Seriously, guys – travel in the off-season!
I could have continued on to the full Whiterocks Trail and then the Lava Flow Trail (many of the trails in Snow Canyon State Park intersect at some point), but I knew I wanted to be in a certain spot for sunset.
The last trail I tackled in Snow Canyon State Park was the Petrified Dunes trail, which winds its way around and over the petrified sand dunes in the park. It's an excellent place to be around sunset, as the dipping sun makes the hardened dunes appear to be glowing.
You can get to the Petrified Dunes trail a couple different ways. It officially begins at a parking area along the park's scenic drive that's shared with the Butterfly Trail trailhead, but can also be reached from the Upper Galoot Picnic area, or from the Three Ponds Trail.
Parking wasn't an issue on a weekday in December, so I started at the Butterfly Trail trailhead.
Walking over petrified dunes is pretty cool. It's crazy to imagine that these were once flowing sand dunes.
The 1-mile trail here is technically marked, but the markers are few and far between. I think half the fun is climbing around on the former dunes and making your own trail anyway.
I stayed in this part of the park until just before sunset, and made my way back to my car before it got dark.
If you have more time
Like I said, most of the hiking trails in Snow Canyon State Park are connected, so you could easily hike from the White Rocks Amphitheater past the lava flows, onto the Butterfly Trail, and eventually into the Petrified Dunes.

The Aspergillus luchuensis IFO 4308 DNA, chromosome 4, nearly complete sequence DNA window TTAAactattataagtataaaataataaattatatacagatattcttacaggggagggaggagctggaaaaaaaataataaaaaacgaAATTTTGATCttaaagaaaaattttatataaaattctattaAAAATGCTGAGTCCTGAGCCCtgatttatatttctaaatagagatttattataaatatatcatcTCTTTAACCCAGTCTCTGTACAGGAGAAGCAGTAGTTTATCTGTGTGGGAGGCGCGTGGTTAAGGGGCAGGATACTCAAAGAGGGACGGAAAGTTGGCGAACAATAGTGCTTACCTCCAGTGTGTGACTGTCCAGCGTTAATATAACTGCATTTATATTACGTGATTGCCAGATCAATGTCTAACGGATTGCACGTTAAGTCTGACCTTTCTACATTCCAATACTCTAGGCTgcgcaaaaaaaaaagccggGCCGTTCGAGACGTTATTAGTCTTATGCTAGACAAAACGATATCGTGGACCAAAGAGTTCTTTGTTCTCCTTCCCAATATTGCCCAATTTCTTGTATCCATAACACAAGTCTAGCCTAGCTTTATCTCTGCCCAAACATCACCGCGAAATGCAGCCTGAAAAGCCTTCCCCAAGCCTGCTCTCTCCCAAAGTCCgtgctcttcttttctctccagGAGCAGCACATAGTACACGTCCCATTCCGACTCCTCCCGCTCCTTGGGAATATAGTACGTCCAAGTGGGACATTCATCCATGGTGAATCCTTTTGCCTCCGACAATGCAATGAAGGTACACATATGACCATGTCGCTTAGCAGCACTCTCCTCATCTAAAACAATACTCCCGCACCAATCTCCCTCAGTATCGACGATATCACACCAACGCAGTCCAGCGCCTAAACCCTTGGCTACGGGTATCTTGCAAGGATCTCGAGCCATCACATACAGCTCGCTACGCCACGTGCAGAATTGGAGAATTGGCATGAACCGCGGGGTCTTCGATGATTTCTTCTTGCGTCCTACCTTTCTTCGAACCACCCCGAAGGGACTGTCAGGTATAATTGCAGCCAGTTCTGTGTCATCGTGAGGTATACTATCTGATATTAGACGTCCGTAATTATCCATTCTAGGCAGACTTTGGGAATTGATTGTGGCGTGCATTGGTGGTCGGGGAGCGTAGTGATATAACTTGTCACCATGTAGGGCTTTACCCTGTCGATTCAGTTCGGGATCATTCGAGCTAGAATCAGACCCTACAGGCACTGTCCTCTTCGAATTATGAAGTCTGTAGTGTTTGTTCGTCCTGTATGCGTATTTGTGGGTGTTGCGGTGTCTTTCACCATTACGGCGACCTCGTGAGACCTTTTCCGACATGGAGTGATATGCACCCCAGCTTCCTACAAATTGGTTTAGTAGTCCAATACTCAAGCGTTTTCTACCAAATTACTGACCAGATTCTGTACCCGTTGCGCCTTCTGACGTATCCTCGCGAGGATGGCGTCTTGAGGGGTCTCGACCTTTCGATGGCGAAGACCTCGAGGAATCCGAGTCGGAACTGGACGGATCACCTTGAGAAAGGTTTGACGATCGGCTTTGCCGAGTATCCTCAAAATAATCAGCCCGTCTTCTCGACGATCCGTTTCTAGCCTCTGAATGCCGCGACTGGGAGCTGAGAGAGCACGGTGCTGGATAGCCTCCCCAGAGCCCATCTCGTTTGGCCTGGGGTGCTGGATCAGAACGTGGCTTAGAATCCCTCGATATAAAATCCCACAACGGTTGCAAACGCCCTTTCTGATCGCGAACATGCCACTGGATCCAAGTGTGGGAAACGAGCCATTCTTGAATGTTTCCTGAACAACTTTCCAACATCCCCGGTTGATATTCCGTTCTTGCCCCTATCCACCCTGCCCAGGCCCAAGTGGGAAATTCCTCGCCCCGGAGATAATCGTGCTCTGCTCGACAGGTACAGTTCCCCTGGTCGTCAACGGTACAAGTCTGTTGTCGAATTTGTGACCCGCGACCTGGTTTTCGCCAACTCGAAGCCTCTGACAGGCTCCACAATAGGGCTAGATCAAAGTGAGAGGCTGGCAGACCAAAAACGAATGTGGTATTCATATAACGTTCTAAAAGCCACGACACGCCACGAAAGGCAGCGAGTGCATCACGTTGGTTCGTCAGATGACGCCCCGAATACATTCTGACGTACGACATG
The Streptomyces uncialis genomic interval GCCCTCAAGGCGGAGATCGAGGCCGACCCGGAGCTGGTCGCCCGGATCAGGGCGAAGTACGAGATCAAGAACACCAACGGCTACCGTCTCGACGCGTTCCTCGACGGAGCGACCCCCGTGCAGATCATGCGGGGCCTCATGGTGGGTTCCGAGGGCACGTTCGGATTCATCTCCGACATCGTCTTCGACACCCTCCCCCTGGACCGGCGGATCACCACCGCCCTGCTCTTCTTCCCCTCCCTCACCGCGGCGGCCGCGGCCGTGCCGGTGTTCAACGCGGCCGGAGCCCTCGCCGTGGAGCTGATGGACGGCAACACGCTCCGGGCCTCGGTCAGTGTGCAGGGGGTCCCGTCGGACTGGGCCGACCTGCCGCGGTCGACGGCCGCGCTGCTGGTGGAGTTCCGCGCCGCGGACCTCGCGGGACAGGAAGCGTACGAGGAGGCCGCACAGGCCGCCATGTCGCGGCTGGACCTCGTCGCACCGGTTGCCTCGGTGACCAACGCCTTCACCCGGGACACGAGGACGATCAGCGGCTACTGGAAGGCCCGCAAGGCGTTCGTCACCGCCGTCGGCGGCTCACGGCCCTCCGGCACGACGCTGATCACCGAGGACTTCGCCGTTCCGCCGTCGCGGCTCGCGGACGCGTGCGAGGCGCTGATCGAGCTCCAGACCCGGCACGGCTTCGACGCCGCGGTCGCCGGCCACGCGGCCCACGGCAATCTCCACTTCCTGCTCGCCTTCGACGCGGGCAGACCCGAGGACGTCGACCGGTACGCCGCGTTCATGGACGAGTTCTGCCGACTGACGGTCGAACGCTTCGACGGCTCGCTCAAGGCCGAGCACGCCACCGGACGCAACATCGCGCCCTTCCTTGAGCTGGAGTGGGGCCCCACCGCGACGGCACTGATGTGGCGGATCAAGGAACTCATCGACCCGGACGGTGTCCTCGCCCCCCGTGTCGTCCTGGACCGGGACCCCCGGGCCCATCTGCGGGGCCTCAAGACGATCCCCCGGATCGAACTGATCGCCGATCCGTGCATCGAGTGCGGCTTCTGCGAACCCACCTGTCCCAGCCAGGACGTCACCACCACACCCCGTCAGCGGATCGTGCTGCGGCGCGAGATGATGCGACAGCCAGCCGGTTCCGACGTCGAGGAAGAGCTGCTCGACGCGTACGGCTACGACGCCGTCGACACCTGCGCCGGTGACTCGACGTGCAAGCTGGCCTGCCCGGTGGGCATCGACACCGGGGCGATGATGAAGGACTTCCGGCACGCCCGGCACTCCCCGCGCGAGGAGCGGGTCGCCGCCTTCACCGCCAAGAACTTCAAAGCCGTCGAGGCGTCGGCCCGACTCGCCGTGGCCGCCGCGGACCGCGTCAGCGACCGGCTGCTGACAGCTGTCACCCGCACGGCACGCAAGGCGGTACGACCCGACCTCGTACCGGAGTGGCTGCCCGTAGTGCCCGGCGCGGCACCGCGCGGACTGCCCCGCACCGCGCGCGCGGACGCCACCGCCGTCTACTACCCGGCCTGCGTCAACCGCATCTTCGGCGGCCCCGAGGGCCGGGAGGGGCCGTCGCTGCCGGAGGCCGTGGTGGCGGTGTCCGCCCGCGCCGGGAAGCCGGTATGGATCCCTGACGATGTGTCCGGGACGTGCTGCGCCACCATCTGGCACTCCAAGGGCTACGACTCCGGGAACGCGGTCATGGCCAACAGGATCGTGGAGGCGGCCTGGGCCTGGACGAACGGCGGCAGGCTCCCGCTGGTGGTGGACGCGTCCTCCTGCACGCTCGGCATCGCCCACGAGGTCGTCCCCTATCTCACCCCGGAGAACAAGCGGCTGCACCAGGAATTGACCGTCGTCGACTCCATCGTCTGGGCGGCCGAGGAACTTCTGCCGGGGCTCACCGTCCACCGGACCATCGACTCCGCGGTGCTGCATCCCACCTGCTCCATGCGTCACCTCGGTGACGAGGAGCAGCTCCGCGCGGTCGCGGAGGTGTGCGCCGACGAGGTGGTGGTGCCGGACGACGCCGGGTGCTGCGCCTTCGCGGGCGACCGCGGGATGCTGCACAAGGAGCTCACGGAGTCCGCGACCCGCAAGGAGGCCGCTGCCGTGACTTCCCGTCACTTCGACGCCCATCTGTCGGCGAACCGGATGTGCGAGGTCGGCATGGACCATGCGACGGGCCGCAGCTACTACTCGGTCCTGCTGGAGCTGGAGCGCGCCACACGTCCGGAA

One separate trail that I didn't have time for was the Johnson Canyon trail, a 2-mile round trip that takes you to a canyon that ends at a red rock arch. This trail is only open from early November to mid-March; the rest of the year it's closed due to nesting birds. I'm sad I missed out on this one, but I'll just have to save it for next time!
Practical info for visiting Snow Canyon
I've already mentioned several times that Snow Canyon State Park is a great place to visit in the off-season. Not only is the park less crowded, but it's also much more comfortable temperature-wise. This part of Utah gets HOT during the summer months; in the winter, though, you can comfortably hike in long pants and a jacket. (Note though that the park DOES get busy on holiday weekends during the winter, especially over the President's Day school holiday!)
How to get there: You'll need a car to get to Snow Canyon State Park and explore on your own. It's about a 20-minute drive from St. George.
Park entry: Day passes cost $6 per vehicle; you pay at a ranger station upon entering the park. Grab a park/trail map here, too!
When to go: The park is open from 6 a.m. to 10 p.m. If you're visiting during the quiet off-season, any time of day is a good time to go. If you're visiting over a busy weekend or in the high season, going before 11 a.m. or after 4 p.m. will help you avoid crowds.
What to bring: Even if you're visiting in the winter, you'll want to make sure to bring sun protection (sunscreen and a hat are always a good idea!), and plenty of water and snacks. There are picnic and restroom facilities in the park, but not really anywhere to get fresh water – so make sure you bring plenty for yourself! (Invest in a backpack that can carry a water pouch for this sort of hiking – I like the Osprey Raptor 14 Hydration Pack.)
Where to stay: There's a campsite in Snow Canyon State Park, as well as accommodation options in nearby Ivins and St. George. If you're looking for luxury in Ivins, the Red Mountain Resort or The Inn at Entrada is where you want to be.
Have you ever discovered a place that was better in the off-season?